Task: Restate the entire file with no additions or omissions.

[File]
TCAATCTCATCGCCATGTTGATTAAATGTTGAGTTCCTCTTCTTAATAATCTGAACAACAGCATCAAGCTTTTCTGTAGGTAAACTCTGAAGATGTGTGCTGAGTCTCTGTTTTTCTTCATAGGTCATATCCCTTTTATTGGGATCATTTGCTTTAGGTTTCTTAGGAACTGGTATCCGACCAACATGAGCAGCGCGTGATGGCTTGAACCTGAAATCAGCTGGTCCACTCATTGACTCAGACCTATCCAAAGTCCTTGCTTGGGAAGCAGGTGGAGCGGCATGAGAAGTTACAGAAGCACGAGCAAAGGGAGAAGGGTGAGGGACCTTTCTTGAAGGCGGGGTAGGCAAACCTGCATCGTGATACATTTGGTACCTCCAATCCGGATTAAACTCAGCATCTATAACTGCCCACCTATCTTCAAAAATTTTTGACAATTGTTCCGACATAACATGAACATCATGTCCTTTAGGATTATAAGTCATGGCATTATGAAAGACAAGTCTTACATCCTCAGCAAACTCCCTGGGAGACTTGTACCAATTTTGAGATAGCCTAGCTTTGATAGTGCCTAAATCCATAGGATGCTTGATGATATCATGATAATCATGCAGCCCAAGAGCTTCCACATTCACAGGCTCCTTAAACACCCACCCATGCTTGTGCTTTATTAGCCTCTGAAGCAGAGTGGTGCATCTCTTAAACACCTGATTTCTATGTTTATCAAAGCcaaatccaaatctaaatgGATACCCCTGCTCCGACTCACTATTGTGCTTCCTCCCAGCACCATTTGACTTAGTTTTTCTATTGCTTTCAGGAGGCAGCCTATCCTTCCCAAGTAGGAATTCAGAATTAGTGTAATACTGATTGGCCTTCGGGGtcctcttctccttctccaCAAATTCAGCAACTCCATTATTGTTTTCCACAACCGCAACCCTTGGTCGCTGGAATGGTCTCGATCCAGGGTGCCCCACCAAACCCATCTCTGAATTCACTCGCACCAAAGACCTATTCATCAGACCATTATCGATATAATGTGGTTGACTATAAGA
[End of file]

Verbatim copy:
TCAATCTCATCGCCATGTTGATTAAATGTTGAGTTCCTCTTCTTAATAATCTGAACAACAGCATCAAGCTTTTCTGTAGGTAAACTCTGAAGATGTGTGCTGAGTCTCTGTTTTTCTTCATAGGTCATATCCCTTTTATTGGGATCATTTGCTTTAGGTTTCTTAGGAACTGGTATCCGACCAACATGAGCAGCGCGTGATGGCTTGAACCTGAAATCAGCTGGTCCACTCATTGACTCAGACCTATCCAAAGTCCTTGCTTGGGAAGCAGGTGGAGCGGCATGAGAAGTTACAGAAGCACGAGCAAAGGGAGAAGGGTGAGGGACCTTTCTTGAAGGCGGGGTAGGCAAACCTGCATCGTGATACATTTGGTACCTCCAATCCGGATTAAACTCAGCATCTATAACTGCCCACCTATCTTCAAAAATTTTTGACAATTGTTCCGACATAACATGAACATCATGTCCTTTAGGATTATAAGTCATGGCATTATGAAAGACAAGTCTTACATCCTCAGCAAACTCCCTGGGAGACTTGTACCAATTTTGAGATAGCCTAGCTTTGATAGTGCCTAAATCCATAGGATGCTTGATGATATCATGATAATCATGCAGCCCAAGAGCTTCCACATTCACAGGCTCCTTAAACACCCACCCATGCTTGTGCTTTATTAGCCTCTGAAGCAGAGTGGTGCATCTCTTAAACACCTGATTTCTATGTTTATCAAAGCcaaatccaaatctaaatgGATACCCCTGCTCCGACTCACTATTGTGCTTCCTCCCAGCACCATTTGACTTAGTTTTTCTATTGCTTTCAGGAGGCAGCCTATCCTTCCCAAGTAGGAATTCAGAATTAGTGTAATACTGATTGGCCTTCGGGGtcctcttctccttctccaCAAATTCAGCAACTCCATTATTGTTTTCCACAACCGCAACCCTTGGTCGCTGGAATGGTCTCGATCCAGGGTGCCCCACCAAACCCATCTCTGAATTCACTCGCACCAAAGACCTATTCATCAGACCATTATCGATATAATGTGGTTGACTATAAGA